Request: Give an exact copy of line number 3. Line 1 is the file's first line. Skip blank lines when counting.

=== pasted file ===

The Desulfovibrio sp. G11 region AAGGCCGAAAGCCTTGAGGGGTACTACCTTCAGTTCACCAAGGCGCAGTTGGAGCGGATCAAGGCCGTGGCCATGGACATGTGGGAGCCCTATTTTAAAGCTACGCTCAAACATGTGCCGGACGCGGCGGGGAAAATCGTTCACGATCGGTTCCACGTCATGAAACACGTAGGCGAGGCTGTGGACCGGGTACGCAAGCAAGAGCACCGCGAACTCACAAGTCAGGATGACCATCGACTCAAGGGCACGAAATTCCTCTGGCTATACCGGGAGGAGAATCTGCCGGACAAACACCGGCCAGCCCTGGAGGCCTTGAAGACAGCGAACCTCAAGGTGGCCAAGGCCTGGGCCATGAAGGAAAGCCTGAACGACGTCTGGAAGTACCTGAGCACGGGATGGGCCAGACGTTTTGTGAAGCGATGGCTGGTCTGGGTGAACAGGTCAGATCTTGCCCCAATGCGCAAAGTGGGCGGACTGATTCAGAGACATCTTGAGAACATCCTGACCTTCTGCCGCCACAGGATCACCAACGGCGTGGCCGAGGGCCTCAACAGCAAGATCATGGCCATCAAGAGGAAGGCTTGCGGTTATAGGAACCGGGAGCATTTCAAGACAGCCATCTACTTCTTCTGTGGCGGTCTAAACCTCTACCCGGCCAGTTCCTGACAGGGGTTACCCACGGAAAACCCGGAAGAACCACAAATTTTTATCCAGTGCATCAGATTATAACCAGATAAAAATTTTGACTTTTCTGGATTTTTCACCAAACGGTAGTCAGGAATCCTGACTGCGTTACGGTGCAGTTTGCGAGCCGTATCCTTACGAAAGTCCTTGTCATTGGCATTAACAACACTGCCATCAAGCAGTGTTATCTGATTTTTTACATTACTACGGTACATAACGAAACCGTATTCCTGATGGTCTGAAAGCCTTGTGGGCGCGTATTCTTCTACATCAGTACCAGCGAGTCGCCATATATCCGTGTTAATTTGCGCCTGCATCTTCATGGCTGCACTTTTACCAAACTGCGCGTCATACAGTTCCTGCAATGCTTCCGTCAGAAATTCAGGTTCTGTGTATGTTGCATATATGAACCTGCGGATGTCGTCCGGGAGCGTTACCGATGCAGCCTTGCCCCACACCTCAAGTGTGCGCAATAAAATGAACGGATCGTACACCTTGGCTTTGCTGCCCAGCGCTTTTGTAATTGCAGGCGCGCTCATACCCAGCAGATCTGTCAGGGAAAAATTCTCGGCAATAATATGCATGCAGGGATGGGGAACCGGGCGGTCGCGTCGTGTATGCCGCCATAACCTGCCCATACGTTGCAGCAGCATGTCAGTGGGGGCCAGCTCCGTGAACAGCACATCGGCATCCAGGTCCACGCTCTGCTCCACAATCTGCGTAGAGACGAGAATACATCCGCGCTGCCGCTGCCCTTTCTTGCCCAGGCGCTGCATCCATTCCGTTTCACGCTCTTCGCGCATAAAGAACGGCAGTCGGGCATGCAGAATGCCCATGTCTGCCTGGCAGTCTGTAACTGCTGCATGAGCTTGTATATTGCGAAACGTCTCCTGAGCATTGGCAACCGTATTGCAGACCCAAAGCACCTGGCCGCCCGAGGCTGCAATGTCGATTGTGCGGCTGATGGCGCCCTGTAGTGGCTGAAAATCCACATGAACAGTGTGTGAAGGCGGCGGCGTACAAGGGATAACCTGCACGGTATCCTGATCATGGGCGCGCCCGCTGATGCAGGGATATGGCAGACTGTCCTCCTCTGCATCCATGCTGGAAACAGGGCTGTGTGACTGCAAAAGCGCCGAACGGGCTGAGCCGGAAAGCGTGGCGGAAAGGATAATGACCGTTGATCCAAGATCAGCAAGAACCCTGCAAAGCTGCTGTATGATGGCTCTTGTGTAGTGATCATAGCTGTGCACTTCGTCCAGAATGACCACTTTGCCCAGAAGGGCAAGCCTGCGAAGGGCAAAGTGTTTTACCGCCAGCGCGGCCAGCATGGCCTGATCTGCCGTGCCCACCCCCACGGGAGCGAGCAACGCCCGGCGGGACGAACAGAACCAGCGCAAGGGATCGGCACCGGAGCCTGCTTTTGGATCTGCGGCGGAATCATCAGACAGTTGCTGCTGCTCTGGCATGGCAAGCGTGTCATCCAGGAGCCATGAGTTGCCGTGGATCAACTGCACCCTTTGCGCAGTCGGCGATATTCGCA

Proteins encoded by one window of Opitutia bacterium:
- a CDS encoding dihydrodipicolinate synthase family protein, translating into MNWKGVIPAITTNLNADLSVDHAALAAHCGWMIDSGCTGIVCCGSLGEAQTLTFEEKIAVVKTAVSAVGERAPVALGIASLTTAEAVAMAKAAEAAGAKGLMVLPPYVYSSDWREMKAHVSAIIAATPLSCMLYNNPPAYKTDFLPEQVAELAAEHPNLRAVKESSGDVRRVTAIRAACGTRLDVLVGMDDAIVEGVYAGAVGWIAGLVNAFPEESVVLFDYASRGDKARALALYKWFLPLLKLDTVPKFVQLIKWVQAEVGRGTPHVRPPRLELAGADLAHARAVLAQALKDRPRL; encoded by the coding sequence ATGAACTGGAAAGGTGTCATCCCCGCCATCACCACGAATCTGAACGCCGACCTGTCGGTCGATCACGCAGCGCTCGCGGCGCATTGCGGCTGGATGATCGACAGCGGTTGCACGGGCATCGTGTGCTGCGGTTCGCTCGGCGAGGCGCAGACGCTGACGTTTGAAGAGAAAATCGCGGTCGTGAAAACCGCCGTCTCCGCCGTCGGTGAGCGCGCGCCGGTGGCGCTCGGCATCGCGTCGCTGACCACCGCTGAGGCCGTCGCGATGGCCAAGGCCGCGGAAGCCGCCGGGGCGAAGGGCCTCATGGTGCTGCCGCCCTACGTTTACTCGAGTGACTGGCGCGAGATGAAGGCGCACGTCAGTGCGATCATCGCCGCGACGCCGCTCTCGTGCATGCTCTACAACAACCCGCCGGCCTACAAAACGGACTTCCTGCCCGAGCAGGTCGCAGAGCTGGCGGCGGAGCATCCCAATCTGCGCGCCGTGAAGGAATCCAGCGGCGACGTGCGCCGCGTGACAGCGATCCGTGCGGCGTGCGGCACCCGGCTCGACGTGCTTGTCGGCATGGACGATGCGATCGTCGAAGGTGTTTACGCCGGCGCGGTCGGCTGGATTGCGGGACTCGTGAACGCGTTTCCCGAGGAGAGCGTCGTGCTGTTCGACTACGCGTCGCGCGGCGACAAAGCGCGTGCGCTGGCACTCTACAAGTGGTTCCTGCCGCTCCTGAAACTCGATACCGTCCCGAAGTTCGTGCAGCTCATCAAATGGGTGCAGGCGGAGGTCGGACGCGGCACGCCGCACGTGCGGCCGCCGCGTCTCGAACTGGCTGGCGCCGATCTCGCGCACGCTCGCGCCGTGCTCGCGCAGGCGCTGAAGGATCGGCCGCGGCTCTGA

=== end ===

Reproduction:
- a CDS encoding dihydrodipicolinate synthase family protein, translating into MNWKGVIPAITTNLNADLSVDHAALAAHCGWMIDSGCTGIVCCGSLGEAQTLTFEEKIAVVKTAVSAVGERAPVALGIASLTTAEAVAMAKAAEAAGAKGLMVLPPYVYSSDWREMKAHVSAIIAATPLSCMLYNNPPAYKTDFLPEQVAELAAEHPNLRAVKESSGDVRRVTAIRAACGTRLDVLVGMDDAIVEGVYAGAVGWIAGLVNAFPEESVVLFDYASRGDKARALALYKWFLPLLKLDTVPKFVQLIKWVQAEVGRGTPHVRPPRLELAGADLAHARAVLAQALKDRPRL; encoded by the coding sequence ATGAACTGGAAAGGTGTCATCCCCGCCATCACCACGAATCTGAACGCCGACCTGTCGGTCGATCACGCAGCGCTCGCGGCGCATTGCGGCTGGATGATCGACAGCGGTTGCACGGGCATCGTGTGCTGCGGTTCGCTCGGCGAGGCGCAGACGCTGACGTTTGAAGAGAAAATCGCGGTCGTGAAAACCGCCGTCTCCGCCGTCGGTGAGCGCGCGCCGGTGGCGCTCGGCATCGCGTCGCTGACCACCGCTGAGGCCGTCGCGATGGCCAAGGCCGCGGAAGCCGCCGGGGCGAAGGGCCTCATGGTGCTGCCGCCCTACGTTTACTCGAGTGACTGGCGCGAGATGAAGGCGCACGTCAGTGCGATCATCGCCGCGACGCCGCTCTCGTGCATGCTCTACAACAACCCGCCGGCCTACAAAACGGACTTCCTGCCCGAGCAGGTCGCAGAGCTGGCGGCGGAGCATCCCAATCTGCGCGCCGTGAAGGAATCCAGCGGCGACGTGCGCCGCGTGACAGCGATCCGTGCGGCGTGCGGCACCCGGCTCGACGTGCTTGTCGGCATGGACGATGCGATCGTCGAAGGTGTTTACGCCGGCGCGGTCGGCTGGATTGCGGGACTCGTGAACGCGTTTCCCGAGGAGAGCGTCGTGCTGTTCGACTACGCGTCGCGCGGCGACAAAGCGCGTGCGCTGGCACTCTACAAGTGGTTCCTGCCGCTCCTGAAACTCGATACCGTCCCGAAGTTCGTGCAGCTCATCAAATGGGTGCAGGCGGAGGTCGGACGCGGCACGCCGCACGTGCGGCCGCCGCGTCTCGAACTGGCTGGCGCCGATCTCGCGCACGCTCGCGCCGTGCTCGCGCAGGCGCTGAAGGATCGGCCGCGGCTCTGA